...Archive for June 2020

Complementary currencies for municipal finance

It is an act of criminal malfeasance that the United States’ federal government has not eased the tremendous fiscal pressure on states and municipalities, enabling them to prioritize public health and long-term economic wealth over immediate maintenance of tax revenue. Misgovernance of the United States presently rises to the level of war crime (and that is not just Donald Trump).

A recent article by Rohan Grey, aptly titled Monetary Resilience, highlights one way this national misgovernance might be circumvented. Municipalities could issue complementary currencies:

[S]ome of the more historically successful complementary currencies explicitly adopted the fiscal logic of public monetary regimes, anchoring their value in the acceptability in payment of local taxes, fines, or other legal obligations. This anchor reduced the local currency’s degree of autonomy and independence from the public monetary system, but in exchange provided it with greater legitimacy and stability with respect to its underlying value.

Such an approach allows local currencies to emerge organically from below, and then receive public support from above through the granting of tax-receivable status. This dynamic, in turn, points towards the possibility of an alternative hierarchy of money, in which banks and other private financial institutions responsible for shaping and directing investment are replaced by nested community currencies, operating in accordance with common principles of ecological, economic, and social justice.

Grey here envisions municipalities blessing or adopting privately founded complementary currencies, but there is no reason why local governments couldn’t start up such currencies themselves. Suppose a municipality issued basically a gift card with which certain taxes and fees could be paid at a discount. In particular, suppose that only business taxes and fees are granted this discount, but gift card balances are sold just to individuals and in limited amounts. Suppose that local businesses can apply for “merchant accounts” with respect to these gift cards, accepting payment from customers in gift card dollars just as they might from a debit card. Businesses would be eager to receive this local scrip, at least until this revenue is enough to cover all of their tax obligations eligible for the discount. They would encourage customers to pay in the scrip, whether by sharing the tax discount directly, or by offering other inducements. The overall demand inspired by the tax discount would be more than consumer facing business’ tax obligations. These businesses’ local suppliers will also prefer to be paid in scrip, and will share inducements with business customers, creating demand beyond each firm’s own tax bill. Municipalities themselves can creatively design inducement for residents to maintain balances in scrip. Perhaps residents get 10% off museums, public transit, etc if they can demonstrate a threshold balance, with a scan of a QR code on an app. There could be some (modest) VIP amenities for high balances. Perhaps balances pay interest on themselves, at a rate lower than what municipalities have to pay to float bonds but higher than what ordinary consumers earn in bank savings accounts. To put a floor under its value and limit consumer risk, municipalities could stand ready to buy back the scrip, at a discount or with a moderate transaction fee to discourage redemption. However, the city’s tax and amenity schedule would be the fundamental driver of scrip demand.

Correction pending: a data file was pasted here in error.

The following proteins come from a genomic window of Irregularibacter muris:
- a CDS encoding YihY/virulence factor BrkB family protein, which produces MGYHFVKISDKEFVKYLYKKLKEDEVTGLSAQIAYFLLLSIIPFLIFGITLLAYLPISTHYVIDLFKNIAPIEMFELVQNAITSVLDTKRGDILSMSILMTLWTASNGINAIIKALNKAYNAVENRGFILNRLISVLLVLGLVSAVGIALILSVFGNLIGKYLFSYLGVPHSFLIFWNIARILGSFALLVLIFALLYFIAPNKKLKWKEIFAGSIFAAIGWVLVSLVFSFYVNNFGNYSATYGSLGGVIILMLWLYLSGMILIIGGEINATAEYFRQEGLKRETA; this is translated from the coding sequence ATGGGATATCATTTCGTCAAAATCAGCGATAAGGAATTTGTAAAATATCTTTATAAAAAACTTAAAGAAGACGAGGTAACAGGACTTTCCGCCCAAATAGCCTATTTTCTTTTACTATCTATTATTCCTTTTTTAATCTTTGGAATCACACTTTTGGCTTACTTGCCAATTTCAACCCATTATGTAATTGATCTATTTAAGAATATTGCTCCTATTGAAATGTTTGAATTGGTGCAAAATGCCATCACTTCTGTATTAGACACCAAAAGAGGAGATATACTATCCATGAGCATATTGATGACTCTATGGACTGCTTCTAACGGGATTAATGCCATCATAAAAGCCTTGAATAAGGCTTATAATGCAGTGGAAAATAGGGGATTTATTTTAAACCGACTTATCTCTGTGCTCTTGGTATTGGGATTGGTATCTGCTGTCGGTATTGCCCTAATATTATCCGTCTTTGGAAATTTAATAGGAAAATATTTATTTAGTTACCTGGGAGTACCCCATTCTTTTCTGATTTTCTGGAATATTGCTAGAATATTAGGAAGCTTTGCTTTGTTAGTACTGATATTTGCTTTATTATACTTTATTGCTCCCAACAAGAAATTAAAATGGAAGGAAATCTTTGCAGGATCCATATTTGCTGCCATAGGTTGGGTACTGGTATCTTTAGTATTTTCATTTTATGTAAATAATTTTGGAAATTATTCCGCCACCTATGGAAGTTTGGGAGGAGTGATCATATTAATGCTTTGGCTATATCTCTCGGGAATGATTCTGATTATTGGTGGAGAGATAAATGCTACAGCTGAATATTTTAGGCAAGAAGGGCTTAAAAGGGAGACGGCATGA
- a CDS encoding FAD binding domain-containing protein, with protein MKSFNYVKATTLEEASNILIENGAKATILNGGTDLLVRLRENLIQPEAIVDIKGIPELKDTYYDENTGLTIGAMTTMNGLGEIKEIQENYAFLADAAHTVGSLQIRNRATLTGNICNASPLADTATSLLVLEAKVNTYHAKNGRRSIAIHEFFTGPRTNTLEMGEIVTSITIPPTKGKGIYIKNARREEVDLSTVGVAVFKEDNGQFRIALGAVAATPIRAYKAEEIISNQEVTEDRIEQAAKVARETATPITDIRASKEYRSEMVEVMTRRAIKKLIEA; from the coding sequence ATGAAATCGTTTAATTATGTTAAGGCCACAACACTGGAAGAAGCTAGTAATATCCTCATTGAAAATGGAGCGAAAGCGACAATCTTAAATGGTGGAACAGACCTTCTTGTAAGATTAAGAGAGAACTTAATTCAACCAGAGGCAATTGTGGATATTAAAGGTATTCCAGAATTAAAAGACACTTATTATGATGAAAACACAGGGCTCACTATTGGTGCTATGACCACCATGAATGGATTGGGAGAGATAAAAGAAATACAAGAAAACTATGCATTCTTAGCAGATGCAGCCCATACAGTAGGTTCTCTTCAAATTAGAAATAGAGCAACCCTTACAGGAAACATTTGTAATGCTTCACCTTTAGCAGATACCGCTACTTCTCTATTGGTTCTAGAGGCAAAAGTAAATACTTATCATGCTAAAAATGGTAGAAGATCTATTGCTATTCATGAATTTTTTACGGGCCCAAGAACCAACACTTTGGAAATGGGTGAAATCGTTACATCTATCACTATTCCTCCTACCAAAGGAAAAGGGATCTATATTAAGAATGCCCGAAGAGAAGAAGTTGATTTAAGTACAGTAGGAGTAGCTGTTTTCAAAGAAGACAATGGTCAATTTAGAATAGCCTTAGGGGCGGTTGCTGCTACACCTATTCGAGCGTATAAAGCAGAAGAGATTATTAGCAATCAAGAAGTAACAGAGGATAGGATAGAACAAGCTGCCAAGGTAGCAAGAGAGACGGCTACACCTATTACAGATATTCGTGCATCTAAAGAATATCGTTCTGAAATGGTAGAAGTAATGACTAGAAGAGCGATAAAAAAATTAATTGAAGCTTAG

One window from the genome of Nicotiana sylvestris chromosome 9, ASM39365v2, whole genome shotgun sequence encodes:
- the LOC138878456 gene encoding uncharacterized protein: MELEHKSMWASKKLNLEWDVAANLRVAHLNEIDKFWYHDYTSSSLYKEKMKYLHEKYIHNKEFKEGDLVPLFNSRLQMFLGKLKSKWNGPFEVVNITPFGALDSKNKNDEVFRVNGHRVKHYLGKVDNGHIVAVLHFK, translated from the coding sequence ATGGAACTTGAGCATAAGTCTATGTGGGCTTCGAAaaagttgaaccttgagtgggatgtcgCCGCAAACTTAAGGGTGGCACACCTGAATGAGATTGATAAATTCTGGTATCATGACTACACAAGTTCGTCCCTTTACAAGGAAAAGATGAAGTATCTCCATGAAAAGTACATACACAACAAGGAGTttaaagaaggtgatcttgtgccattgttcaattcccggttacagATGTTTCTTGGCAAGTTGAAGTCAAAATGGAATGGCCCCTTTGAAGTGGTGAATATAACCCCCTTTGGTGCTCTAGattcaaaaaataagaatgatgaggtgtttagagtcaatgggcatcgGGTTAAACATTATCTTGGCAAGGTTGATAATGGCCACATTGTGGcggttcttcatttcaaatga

Importantly, municipalities would retain control (by their management of merchant accounts) over to whom this scrip might be paid. Complementary currencies are historically deployed in the service of localism, of encouraging circular flow within a local economy rather than “leakage” into a more global economy. Municipalities have every interest in encouraging this sort of localism, which already they do to a certain degree via PR campaigns and small business subsidies. Should chains or national vendors have access to the local tax discount that receipt of the scrip enables? That would be a local government choice.